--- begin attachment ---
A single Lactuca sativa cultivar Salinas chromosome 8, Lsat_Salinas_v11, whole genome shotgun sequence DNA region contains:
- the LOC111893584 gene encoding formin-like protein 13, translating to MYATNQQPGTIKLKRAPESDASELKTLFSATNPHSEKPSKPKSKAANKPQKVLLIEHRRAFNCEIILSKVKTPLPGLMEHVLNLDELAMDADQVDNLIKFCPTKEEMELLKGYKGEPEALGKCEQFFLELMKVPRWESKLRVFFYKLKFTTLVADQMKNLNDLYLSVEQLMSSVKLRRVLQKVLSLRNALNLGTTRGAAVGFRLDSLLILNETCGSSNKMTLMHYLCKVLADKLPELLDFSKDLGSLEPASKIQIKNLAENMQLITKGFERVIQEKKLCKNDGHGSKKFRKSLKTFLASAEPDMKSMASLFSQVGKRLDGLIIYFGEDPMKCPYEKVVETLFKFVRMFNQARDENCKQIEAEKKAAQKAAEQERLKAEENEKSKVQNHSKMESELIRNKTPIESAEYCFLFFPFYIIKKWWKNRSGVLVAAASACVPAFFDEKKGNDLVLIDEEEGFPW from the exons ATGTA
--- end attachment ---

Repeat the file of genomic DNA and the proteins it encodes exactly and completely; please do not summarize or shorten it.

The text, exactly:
A single Lactuca sativa cultivar Salinas chromosome 8, Lsat_Salinas_v11, whole genome shotgun sequence DNA region contains:
- the LOC111893584 gene encoding formin-like protein 13, translating to MYATNQQPGTIKLKRAPESDASELKTLFSATNPHSEKPSKPKSKAANKPQKVLLIEHRRAFNCEIILSKVKTPLPGLMEHVLNLDELAMDADQVDNLIKFCPTKEEMELLKGYKGEPEALGKCEQFFLELMKVPRWESKLRVFFYKLKFTTLVADQMKNLNDLYLSVEQLMSSVKLRRVLQKVLSLRNALNLGTTRGAAVGFRLDSLLILNETCGSSNKMTLMHYLCKVLADKLPELLDFSKDLGSLEPASKIQIKNLAENMQLITKGFERVIQEKKLCKNDGHGSKKFRKSLKTFLASAEPDMKSMASLFSQVGKRLDGLIIYFGEDPMKCPYEKVVETLFKFVRMFNQARDENCKQIEAEKKAAQKAAEQERLKAEENEKSKVQNHSKMESELIRNKTPIESAEYCFLFFPFYIIKKWWKNRSGVLVAAASACVPAFFDEKKGNDLVLIDEEEGFPW from the exons ATGTA